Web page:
Dr. Jose A. Puppim de Oliveira is a faculty member at the Getulio Vargas Foundation (FGV/EAESP and FGV/EBAPE) and also teaches at the Federal University of Rio de Janeiro (COPPEAD-UFRJ), Fudan University (Shanghai) and Universidad Andina Simon Bolivar (UASB) in Quito, Ecuador. He is associated researcher at the United Nations University (UNU-IIGH) in Kuala Lumpur and the MIT Joint Program for Science and Policy for Global Change (USA). His research examines patterns of governance, institution building and policy implementation at different levels, looking at how global and national institutions are interlinked to local governance and action, and vice-versa. He held positions of Senior Research Fellow and Assistant Director of UNU-IAS in Japan between 2009 and 2015 where he coordinated the Sustainable Urban Futures research program. In 2015-2016, he was MIT-UTM Visiting Scholar in Malaysia and Cambridge, USA. Previously, he worked as faculty member at the University College London (UK) and the University of Santiago de Compostela (Spain). He has also be an instructor, consultant and researcher for several organizations such as different United Nations agencies, the OECD, the World Bank Institute, sub-national and national governments, and various NGOs and small and large firms in the private sector. He has published ten books and a number of articles in peer-reviewed journals. He is editor-in-chief of the journal Public Administration and Development (PAD, Wiley-Blackwell) and member of several editorial boards such as the Brazilian Review of Contemporanean Administration (RAC), Asian Journal of Political Science and Asia-Pacific Journal of Public Administration (Taylor and Francis). Jose holds a Ph.D. in Planning from the Massachusetts Institute of Technology (MIT), USA.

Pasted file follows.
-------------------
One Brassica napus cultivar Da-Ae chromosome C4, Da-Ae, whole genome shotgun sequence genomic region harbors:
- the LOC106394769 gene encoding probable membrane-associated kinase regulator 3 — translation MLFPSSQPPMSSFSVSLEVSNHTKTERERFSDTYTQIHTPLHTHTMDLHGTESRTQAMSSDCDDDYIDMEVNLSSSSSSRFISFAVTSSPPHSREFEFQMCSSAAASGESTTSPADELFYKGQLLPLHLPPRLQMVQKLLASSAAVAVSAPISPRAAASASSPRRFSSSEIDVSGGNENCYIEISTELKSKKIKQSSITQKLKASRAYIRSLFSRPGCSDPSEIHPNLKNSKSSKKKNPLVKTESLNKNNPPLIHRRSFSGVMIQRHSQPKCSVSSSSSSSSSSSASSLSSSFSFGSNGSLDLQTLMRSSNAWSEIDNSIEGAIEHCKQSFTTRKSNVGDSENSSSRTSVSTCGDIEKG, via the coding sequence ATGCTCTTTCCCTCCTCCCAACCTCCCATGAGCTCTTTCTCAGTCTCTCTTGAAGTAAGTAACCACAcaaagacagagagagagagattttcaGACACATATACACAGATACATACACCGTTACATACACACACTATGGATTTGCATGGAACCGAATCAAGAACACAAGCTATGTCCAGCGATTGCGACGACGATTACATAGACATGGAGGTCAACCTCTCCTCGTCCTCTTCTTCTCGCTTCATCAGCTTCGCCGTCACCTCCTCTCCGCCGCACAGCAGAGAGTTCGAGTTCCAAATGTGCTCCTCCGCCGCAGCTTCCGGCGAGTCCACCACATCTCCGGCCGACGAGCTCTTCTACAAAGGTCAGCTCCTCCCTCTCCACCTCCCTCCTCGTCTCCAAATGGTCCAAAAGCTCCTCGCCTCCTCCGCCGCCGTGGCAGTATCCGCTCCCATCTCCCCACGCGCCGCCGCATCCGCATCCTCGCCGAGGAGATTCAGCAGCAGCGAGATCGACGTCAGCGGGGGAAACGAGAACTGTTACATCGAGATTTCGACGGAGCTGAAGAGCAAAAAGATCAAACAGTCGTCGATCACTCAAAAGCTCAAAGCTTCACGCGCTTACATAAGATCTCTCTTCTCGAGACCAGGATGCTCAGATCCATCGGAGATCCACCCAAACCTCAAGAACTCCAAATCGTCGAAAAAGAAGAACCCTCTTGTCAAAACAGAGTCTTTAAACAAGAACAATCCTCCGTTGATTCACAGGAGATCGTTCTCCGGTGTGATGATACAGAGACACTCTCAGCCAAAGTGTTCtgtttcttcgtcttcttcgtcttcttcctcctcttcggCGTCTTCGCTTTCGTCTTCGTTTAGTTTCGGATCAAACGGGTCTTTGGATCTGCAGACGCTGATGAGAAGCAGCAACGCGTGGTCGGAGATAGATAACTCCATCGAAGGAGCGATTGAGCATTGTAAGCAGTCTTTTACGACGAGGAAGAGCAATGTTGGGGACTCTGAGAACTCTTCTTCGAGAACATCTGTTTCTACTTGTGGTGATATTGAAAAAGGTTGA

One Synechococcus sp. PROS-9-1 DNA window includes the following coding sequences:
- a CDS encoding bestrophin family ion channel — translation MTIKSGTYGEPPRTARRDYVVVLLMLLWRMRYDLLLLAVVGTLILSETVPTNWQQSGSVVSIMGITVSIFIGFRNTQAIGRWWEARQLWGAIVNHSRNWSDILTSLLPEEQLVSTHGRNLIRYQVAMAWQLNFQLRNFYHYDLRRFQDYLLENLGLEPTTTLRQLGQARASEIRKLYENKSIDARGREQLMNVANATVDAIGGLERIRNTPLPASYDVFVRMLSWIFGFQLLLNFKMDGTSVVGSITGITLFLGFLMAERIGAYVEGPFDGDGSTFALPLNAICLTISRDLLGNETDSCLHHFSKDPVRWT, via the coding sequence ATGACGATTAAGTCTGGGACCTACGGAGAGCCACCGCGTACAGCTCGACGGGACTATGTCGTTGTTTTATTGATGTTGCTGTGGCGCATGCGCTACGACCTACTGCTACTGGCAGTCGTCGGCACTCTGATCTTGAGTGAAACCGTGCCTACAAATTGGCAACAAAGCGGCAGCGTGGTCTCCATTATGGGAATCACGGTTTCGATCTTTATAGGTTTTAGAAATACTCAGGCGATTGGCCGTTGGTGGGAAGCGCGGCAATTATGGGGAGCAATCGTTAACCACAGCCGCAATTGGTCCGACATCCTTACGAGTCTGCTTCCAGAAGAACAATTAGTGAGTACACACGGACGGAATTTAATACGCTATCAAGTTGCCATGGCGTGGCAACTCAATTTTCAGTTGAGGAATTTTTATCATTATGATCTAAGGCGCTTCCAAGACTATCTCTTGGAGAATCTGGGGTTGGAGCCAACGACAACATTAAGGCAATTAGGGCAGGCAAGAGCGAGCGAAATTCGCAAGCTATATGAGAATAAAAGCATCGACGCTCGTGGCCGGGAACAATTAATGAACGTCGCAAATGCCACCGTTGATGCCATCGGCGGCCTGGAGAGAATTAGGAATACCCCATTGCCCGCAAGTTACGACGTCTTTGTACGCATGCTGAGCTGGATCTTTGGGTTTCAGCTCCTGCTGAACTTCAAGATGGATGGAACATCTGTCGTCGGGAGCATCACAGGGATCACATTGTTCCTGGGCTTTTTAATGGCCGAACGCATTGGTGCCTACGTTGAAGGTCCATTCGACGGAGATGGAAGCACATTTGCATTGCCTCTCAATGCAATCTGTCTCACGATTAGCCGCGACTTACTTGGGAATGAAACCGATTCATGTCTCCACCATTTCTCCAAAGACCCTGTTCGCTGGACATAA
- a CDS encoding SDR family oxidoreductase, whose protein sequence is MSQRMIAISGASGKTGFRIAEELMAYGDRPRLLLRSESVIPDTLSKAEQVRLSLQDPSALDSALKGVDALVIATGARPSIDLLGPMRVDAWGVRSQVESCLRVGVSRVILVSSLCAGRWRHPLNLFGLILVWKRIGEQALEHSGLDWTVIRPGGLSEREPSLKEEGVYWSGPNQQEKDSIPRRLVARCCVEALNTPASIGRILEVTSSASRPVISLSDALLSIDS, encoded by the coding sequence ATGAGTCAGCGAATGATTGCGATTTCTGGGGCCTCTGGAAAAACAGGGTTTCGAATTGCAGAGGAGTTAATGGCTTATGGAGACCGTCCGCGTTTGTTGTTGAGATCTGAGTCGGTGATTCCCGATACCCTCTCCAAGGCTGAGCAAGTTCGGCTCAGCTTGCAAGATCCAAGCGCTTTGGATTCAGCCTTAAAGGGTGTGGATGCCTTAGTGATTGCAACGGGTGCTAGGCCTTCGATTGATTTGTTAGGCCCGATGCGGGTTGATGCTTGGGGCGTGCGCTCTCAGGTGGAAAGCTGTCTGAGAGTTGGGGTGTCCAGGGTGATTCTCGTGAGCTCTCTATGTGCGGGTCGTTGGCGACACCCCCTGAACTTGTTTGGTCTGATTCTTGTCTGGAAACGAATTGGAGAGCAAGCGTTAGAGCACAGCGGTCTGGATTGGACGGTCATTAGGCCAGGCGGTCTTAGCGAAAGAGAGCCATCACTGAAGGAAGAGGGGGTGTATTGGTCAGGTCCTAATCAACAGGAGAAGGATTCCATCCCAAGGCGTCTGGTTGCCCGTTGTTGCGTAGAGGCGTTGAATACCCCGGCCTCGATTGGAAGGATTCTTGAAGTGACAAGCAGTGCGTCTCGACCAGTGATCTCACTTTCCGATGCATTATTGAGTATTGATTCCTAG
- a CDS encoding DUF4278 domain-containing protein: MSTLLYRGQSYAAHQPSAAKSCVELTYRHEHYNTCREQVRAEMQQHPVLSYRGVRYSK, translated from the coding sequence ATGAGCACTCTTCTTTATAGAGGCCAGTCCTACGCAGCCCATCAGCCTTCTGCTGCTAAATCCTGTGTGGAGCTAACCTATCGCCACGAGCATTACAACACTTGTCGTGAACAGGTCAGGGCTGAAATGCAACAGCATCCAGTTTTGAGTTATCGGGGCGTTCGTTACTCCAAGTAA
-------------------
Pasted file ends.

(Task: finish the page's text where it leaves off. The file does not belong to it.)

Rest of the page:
Part I: Introduction to Concept and Theory of Co-benefits. 1. Cities and climate co-benefits Mahendra Sethi & Jose A. Puppim de Oliveira .- 2. Co-benefits assessment tools and research gaps Mahendra Sethi.- Part II: Contextualizing Co-benefit Issues- across spatial scales and sectors. -3. South Asian Perspective: A case of urban air pollution and potential for climate co-benefits in India Bhola Ram Gurjar, Toshimasa Ohara, Mukesh Khare, Priyanka Kulshrestha, Vandana Tyagi, Ajay Singh Nagpure.- 4. Aligning global environmental and local urban issues Usha P. Raghupathi, Richa Sharma & Aastha Joshi.- Part III: Co-Benefits in Energy, Transport, Buildings, Waste & Bio-diversity. -5. Co-benefits from energy Sector Mahendra Sethi.- 6. Co-benefits from urban transport Sudhir Gota & Alvin Mejia.- 7. Co-benefits from buildings and construction A. Narender.- 8. Co-benefits from Waste to energy Amit Chatterjee, Manmohan Kapshe, Binayak Choudhury, Shomit Badea.- 9. Co-benefits of urban biodiversity Meenakshi Dhote & Debojyoti Mukherjee.- Part IV: Promoting Co-benefits in the Urban Context Innovations and Reforms. -10. Smart and Livable cities - opportunities to enhance quality of life and realize multiple co-benefits Shilpi Mittal & Mahendra Sethi.- 11. Social entrepreneurship, energy and urban innovations Rama Krishna Reddy Kummitha.- 12.State Level Framework for Integrated Landuse and Transport Shabana Charaniya*.- 13. Climate resilience in urban planning *Divya Sharma & Raina Singh.- 14. Rights-based approach to realize co-benefits in Delhi Magali Dreyfus.- 15. Mainstreaming co-benefits in urban policy, governance and finance A. Narender & Mahendra Sethi.